“How many of our life experiences are our own? Do we live them as independent beings, or are we just unwitting actors in a cosmic play? Are we even alive in a practical sense; and how would we know? These are some of the philosophical questions that I struggle with. What is our purpose? Do we carve out our own destiny, or are we on a predetermined course? Is the trajectory of life fixed but with certain aspects that are negotiable? Could we jump the predetermined track if we tried hard enough? Or, are we doomed to follow a unwavering, dead-end path?
I’d like to think we all have free will to either succeed or fail at our personal endeavors. If we do not have that level of control over our destiny, then it’s all just an illusion. We’d all be puppets on a string, obeying a blind directive. That bleak scenario would strongly suggest that we only exist to serve as entertainment for a superior being.
To be able to convince mankind that we possess free will (when it is only an illusion), would speak volumes. It would tell us a great deal about the programmer of the illusion. It would suggest less curiosity about what humanity might do with real freedom; and more about the cruel mentality of the creature that affixed us on an unalterable path. I reject that view. It doesn’t ring genuine to me.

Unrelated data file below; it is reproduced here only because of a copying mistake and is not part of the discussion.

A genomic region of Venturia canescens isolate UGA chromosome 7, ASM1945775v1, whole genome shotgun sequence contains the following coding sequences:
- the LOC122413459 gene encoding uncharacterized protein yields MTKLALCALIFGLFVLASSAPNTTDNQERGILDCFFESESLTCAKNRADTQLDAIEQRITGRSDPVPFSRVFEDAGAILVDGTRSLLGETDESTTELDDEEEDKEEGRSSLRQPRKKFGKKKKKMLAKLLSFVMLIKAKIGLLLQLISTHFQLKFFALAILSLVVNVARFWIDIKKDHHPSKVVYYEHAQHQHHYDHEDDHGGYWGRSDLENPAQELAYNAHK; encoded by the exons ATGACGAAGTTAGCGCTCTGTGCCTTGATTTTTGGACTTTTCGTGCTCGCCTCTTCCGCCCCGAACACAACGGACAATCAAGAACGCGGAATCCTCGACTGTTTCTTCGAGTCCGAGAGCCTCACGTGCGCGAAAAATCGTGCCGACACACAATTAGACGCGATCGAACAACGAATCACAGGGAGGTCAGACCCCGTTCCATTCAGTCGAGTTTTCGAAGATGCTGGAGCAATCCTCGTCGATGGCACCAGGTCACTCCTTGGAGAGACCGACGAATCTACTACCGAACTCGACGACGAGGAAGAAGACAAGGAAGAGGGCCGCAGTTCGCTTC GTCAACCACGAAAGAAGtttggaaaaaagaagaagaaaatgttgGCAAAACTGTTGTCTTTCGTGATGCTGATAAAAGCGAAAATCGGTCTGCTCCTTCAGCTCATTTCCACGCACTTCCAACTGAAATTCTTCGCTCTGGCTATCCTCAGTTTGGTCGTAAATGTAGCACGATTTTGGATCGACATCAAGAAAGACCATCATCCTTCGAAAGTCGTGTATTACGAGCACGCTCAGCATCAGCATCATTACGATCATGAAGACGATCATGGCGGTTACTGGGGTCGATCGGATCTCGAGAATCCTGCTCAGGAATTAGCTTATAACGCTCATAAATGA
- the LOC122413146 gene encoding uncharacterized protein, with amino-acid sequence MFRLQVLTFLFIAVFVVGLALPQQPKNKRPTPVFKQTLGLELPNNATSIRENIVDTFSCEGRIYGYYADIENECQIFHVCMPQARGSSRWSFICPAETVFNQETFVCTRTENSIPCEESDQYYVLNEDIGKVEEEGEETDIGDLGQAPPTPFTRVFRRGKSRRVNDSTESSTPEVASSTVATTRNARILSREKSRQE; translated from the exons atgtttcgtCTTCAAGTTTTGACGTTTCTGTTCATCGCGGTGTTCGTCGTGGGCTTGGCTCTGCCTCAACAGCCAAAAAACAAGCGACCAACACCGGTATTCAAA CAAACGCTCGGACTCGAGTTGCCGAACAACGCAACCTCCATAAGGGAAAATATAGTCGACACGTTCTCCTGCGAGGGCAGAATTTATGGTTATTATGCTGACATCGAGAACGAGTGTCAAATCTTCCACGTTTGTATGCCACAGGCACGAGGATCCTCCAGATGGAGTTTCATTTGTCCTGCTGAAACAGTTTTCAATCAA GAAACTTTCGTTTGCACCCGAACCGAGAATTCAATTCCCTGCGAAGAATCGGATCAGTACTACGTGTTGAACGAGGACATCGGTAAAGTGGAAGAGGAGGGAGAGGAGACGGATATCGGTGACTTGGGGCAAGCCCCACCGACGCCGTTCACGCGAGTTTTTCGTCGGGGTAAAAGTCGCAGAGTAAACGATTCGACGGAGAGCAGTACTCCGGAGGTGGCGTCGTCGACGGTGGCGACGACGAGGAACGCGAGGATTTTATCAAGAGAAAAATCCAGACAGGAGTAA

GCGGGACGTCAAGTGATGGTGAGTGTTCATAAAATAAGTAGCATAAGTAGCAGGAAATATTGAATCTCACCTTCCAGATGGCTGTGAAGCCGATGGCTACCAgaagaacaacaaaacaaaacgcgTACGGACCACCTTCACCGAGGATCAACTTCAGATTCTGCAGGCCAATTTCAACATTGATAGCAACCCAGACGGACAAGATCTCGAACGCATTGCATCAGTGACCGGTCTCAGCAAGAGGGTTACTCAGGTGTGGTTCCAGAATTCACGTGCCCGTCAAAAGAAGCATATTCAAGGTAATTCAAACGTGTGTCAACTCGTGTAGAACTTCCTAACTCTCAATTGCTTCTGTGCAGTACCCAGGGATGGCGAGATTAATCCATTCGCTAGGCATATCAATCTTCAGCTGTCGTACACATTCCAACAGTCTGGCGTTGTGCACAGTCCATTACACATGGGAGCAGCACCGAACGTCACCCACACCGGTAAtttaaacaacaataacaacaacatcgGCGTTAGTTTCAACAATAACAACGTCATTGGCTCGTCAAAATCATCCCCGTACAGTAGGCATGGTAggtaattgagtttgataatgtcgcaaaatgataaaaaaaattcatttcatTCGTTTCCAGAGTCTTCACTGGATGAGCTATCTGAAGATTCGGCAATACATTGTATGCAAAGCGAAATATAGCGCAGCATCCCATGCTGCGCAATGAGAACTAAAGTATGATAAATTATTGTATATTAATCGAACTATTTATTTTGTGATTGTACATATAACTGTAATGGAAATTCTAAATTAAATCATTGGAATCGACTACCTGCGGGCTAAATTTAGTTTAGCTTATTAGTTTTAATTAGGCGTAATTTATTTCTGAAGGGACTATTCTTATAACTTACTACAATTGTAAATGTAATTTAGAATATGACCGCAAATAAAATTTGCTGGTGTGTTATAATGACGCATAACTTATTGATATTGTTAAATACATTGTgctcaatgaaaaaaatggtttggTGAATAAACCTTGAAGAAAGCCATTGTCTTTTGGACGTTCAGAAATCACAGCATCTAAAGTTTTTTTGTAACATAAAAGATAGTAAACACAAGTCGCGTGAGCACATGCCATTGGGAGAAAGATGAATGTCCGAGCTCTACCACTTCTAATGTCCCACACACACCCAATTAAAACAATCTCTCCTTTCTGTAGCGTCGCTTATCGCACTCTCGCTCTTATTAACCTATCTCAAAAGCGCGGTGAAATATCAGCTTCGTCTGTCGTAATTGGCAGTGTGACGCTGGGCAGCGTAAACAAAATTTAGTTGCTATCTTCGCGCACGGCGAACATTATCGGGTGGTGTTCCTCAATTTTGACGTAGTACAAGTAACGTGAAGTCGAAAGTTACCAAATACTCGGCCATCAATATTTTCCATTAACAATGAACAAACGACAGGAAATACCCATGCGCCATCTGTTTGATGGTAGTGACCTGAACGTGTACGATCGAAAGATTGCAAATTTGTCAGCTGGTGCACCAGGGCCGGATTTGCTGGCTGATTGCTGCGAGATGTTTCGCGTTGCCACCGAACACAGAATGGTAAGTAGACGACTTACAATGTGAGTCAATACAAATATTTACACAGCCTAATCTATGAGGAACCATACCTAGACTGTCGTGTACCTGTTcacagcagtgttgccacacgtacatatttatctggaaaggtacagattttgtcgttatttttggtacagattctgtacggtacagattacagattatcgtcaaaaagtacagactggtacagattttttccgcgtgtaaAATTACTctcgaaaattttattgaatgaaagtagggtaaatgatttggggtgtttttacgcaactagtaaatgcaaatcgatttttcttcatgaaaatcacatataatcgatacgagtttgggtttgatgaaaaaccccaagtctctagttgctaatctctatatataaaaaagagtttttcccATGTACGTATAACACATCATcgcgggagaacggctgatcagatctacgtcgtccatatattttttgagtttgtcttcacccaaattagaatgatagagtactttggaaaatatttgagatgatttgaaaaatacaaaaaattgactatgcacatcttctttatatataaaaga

I refuse to believe that we are merely the neutral conduit of enjoyment for a more advanced being. How hollow would that be to experience the gamut of human emotions through human marionettes that believed they had no strings. It doesn’t bear the fruit of curiosity; the hallmark of intelligence.”
The classroom applauded their philosophy professor’s impassioned speech. He nodded in appreciation for their attention and then added: “This weekend, I’d like all of you to write a 3000 word essay on the subject I just discussed. You are free to agree or disagree with my viewpoint. That doesn’t matter but you must justify your ideas with sound logic. Why do you feel as you do?
Offer reasons why the opposite perspective is the misguided. Feel free to offer your opinions on fate, destiny, predestination and the concept of free will. Are we just the unwitting conduit that a greater being uses to obtain entertainment?